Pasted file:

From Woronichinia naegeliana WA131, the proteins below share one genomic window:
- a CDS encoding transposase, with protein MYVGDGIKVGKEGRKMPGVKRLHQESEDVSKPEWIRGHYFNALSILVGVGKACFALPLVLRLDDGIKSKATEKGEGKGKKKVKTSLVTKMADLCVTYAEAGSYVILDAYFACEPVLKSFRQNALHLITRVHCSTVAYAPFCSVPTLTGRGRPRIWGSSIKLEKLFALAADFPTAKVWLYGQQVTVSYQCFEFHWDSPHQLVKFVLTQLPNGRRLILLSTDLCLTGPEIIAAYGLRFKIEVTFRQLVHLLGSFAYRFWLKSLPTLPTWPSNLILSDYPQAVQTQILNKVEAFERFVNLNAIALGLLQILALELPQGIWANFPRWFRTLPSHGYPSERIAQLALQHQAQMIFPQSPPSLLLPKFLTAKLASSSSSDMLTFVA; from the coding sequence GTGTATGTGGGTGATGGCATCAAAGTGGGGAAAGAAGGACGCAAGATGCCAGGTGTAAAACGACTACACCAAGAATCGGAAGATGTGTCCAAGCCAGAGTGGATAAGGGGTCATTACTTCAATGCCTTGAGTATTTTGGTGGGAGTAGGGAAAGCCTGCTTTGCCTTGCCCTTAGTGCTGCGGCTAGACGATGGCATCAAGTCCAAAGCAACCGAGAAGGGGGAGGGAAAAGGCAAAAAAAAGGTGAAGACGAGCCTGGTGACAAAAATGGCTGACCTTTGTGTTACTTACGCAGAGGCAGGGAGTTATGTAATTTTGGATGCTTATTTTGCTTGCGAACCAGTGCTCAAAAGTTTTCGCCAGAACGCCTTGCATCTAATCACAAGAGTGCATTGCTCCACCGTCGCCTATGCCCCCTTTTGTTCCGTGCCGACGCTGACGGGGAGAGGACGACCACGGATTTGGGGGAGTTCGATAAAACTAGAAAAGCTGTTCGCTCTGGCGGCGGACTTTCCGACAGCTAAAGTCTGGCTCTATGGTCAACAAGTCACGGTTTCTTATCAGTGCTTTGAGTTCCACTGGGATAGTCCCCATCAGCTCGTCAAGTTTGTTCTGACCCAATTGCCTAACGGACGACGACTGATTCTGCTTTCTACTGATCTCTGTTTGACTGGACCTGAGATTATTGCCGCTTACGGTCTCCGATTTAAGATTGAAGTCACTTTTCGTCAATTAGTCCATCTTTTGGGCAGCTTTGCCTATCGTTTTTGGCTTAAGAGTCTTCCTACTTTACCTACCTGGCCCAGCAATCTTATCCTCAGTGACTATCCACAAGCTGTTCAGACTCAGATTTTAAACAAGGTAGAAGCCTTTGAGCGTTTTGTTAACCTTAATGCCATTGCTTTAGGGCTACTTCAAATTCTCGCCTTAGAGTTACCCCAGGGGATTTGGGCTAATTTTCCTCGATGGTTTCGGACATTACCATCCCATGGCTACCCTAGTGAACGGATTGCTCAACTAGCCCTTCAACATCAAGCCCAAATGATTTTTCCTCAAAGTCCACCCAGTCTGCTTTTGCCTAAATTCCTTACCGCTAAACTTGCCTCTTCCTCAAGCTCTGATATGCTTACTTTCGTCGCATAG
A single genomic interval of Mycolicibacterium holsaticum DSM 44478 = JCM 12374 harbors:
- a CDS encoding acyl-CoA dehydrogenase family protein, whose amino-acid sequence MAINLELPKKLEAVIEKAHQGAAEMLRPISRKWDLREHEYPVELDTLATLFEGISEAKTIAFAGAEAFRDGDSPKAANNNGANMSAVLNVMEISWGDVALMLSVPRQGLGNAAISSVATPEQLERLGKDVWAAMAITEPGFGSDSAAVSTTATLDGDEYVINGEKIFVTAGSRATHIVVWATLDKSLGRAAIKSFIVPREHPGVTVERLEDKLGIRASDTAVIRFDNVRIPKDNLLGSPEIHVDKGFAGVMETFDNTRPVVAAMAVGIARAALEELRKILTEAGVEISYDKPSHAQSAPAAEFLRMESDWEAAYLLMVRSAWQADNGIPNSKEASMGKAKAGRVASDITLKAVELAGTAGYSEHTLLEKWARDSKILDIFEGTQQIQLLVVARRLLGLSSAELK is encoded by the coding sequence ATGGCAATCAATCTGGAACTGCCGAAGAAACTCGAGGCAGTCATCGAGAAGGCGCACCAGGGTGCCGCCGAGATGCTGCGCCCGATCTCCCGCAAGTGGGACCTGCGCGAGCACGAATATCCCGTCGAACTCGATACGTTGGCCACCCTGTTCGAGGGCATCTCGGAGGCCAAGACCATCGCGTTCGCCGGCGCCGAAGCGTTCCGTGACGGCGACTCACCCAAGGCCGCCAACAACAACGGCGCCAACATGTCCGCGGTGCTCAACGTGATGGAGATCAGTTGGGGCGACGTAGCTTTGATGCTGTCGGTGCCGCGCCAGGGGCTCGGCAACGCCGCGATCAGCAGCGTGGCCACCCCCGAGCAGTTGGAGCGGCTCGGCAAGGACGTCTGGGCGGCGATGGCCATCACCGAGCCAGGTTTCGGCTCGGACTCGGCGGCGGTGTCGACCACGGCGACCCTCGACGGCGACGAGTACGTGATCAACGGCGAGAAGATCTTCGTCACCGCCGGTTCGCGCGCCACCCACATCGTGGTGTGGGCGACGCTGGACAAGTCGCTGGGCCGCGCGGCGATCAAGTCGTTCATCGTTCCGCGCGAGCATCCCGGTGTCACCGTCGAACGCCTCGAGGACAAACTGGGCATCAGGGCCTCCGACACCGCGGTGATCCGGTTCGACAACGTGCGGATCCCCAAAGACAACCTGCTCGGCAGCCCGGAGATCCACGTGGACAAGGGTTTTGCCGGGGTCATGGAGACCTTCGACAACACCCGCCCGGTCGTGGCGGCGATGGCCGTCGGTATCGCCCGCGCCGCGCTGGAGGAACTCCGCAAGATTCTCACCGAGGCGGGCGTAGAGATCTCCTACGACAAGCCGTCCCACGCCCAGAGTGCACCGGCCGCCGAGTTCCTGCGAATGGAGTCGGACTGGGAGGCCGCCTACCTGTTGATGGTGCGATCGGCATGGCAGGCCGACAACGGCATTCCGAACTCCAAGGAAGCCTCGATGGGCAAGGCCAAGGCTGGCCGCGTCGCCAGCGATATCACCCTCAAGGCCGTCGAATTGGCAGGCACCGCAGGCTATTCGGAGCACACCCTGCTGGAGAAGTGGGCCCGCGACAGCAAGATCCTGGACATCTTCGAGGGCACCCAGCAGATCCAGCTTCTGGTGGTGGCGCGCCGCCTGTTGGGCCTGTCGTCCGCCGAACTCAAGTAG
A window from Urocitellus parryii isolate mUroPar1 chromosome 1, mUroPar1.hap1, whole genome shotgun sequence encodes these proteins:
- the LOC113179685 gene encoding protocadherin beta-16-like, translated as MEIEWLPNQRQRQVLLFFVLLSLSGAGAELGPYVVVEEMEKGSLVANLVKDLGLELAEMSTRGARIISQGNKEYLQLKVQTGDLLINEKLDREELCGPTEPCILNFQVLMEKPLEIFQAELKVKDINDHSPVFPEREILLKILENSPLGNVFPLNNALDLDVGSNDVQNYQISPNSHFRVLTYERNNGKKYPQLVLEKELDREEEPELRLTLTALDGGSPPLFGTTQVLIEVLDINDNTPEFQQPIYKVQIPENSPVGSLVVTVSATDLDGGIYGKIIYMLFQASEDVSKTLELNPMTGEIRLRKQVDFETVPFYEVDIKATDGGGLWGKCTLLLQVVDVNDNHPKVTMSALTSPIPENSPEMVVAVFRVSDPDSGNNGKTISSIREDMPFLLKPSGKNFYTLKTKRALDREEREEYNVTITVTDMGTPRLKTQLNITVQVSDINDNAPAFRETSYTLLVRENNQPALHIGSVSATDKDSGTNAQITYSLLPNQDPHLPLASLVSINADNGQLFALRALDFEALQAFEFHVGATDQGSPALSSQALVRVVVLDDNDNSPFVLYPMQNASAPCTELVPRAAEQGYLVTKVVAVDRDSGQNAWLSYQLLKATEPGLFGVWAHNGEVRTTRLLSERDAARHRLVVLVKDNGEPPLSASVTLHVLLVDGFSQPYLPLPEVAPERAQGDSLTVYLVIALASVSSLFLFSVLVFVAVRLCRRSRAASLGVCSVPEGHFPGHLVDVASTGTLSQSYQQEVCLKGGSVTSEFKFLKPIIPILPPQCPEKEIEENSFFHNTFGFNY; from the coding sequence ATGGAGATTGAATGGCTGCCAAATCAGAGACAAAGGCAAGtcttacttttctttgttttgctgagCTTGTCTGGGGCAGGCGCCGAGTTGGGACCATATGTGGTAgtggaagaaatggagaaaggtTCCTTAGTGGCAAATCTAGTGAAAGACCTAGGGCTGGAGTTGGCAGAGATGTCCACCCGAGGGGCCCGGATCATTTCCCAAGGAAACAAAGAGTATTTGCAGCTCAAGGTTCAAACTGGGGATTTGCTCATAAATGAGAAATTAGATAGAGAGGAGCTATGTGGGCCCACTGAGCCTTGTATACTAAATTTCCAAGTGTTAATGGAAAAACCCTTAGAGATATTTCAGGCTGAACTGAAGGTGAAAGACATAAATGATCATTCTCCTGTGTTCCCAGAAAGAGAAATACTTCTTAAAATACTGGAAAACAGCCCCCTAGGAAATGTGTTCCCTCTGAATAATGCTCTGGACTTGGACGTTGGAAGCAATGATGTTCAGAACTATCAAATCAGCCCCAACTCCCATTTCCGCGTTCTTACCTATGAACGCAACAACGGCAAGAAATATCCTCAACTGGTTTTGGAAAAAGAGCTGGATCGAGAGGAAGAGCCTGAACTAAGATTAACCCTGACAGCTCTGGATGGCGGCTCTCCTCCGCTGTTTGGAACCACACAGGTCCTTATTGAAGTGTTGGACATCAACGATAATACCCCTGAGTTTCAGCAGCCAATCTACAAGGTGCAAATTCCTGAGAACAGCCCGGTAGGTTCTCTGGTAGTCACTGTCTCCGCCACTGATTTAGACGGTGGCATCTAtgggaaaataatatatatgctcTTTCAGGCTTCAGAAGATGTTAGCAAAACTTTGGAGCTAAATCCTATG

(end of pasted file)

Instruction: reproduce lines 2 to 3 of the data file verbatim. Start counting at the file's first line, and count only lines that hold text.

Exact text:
- a CDS encoding transposase, with protein MYVGDGIKVGKEGRKMPGVKRLHQESEDVSKPEWIRGHYFNALSILVGVGKACFALPLVLRLDDGIKSKATEKGEGKGKKKVKTSLVTKMADLCVTYAEAGSYVILDAYFACEPVLKSFRQNALHLITRVHCSTVAYAPFCSVPTLTGRGRPRIWGSSIKLEKLFALAADFPTAKVWLYGQQVTVSYQCFEFHWDSPHQLVKFVLTQLPNGRRLILLSTDLCLTGPEIIAAYGLRFKIEVTFRQLVHLLGSFAYRFWLKSLPTLPTWPSNLILSDYPQAVQTQILNKVEAFERFVNLNAIALGLLQILALELPQGIWANFPRWFRTLPSHGYPSERIAQLALQHQAQMIFPQSPPSLLLPKFLTAKLASSSSSDMLTFVA; from the coding sequence GTGTATGTGGGTGATGGCATCAAAGTGGGGAAAGAAGGACGCAAGATGCCAGGTGTAAAACGACTACACCAAGAATCGGAAGATGTGTCCAAGCCAGAGTGGATAAGGGGTCATTACTTCAATGCCTTGAGTATTTTGGTGGGAGTAGGGAAAGCCTGCTTTGCCTTGCCCTTAGTGCTGCGGCTAGACGATGGCATCAAGTCCAAAGCAACCGAGAAGGGGGAGGGAAAAGGCAAAAAAAAGGTGAAGACGAGCCTGGTGACAAAAATGGCTGACCTTTGTGTTACTTACGCAGAGGCAGGGAGTTATGTAATTTTGGATGCTTATTTTGCTTGCGAACCAGTGCTCAAAAGTTTTCGCCAGAACGCCTTGCATCTAATCACAAGAGTGCATTGCTCCACCGTCGCCTATGCCCCCTTTTGTTCCGTGCCGACGCTGACGGGGAGAGGACGACCACGGATTTGGGGGAGTTCGATAAAACTAGAAAAGCTGTTCGCTCTGGCGGCGGACTTTCCGACAGCTAAAGTCTGGCTCTATGGTCAACAAGTCACGGTTTCTTATCAGTGCTTTGAGTTCCACTGGGATAGTCCCCATCAGCTCGTCAAGTTTGTTCTGACCCAATTGCCTAACGGACGACGACTGATTCTGCTTTCTACTGATCTCTGTTTGACTGGACCTGAGATTATTGCCGCTTACGGTCTCCGATTTAAGATTGAAGTCACTTTTCGTCAATTAGTCCATCTTTTGGGCAGCTTTGCCTATCGTTTTTGGCTTAAGAGTCTTCCTACTTTACCTACCTGGCCCAGCAATCTTATCCTCAGTGACTATCCACAAGCTGTTCAGACTCAGATTTTAAACAAGGTAGAAGCCTTTGAGCGTTTTGTTAACCTTAATGCCATTGCTTTAGGGCTACTTCAAATTCTCGCCTTAGAGTTACCCCAGGGGATTTGGGCTAATTTTCCTCGATGGTTTCGGACATTACCATCCCATGGCTACCCTAGTGAACGGATTGCTCAACTAGCCCTTCAACATCAAGCCCAAATGATTTTTCCTCAAAGTCCACCCAGTCTGCTTTTGCCTAAATTCCTTACCGCTAAACTTGCCTCTTCCTCAAGCTCTGATATGCTTACTTTCGTCGCATAG
A single genomic interval of Mycolicibacterium holsaticum DSM 44478 = JCM 12374 harbors: